Shrinkage – What’s wrong with percentages? Part 1

Now down to business. Anyone who has been at one of my workshops has heard my tirades about this subject. Using percentages to calculate the end result of your felting is wrong. It is wrong – mathematically, logically and importantly feltingly. (Is there such a word? There is now.) When someone says “it shrank by about 30%” could very well be correct BUT you can only calculate that after you have made the felt and NOT before. So instructing, advising or informing someone to just add 30% to the size of their template is WRONG!

For those who are not familiar with shrinkage a little lesson first.

We all know that felt shrinks. The age old question has always been by how much. Well that depends on multiple factors:

the wool – species, micron size, colour, coarseness, fibre length.
the number of layers of wool – odd, even.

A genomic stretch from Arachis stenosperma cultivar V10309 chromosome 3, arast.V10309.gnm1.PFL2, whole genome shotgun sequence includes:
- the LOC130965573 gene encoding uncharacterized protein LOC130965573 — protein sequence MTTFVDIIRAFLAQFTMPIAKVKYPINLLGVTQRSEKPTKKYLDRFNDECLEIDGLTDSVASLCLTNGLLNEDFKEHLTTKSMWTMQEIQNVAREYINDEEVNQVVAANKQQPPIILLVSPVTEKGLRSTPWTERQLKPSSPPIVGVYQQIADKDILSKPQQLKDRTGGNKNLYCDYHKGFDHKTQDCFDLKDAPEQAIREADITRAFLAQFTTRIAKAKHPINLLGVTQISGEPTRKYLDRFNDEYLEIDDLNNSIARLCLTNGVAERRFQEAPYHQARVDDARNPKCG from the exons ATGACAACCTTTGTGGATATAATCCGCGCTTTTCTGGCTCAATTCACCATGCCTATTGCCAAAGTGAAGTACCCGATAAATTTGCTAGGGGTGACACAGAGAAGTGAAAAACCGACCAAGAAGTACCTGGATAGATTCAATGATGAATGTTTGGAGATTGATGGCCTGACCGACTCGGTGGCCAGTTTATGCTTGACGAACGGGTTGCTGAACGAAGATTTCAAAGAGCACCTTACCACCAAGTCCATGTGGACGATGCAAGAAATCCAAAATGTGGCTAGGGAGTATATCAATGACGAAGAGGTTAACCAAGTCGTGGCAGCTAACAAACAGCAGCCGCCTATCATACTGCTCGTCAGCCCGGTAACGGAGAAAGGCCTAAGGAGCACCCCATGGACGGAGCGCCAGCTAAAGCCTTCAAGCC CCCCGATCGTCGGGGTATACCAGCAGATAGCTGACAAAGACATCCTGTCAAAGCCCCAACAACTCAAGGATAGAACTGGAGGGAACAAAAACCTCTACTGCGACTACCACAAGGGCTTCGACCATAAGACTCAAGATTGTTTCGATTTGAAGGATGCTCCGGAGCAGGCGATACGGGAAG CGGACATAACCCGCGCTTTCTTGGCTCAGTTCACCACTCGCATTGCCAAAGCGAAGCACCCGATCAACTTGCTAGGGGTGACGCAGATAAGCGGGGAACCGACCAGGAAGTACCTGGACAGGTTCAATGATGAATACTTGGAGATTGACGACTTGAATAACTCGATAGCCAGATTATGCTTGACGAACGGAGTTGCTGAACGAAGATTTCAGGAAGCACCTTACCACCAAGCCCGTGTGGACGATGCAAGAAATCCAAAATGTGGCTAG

what you add to the felt – silk, fabric, decoration etc.
rolling and sanding – which direction, how many times, evenness.
tossing and tumbling – which direction, how many times, evenness.
which way you held your tongue in the corner of your mouth..
I think we’re all getting the picture. There are plenty of things that affect shrinkage. So how can we possibly calculate shrinkage? Make a sample first. This is a pretty good motto for all craft, firstly if you have never made this particular combination of the factors (listed above) before, how do you what’s going to happen? I would rather make a mess of a sample and learn from my mistakes than waste my resources on a larger piece that can not be salvaged and is doomed for the BOYD pile.

Secondly, it is the ONLY way to calculate shrinkage.

So enough ranting for one post, next post will explain the mechanics of calculating shrinkage.

Keep felting! Soosie 🙂

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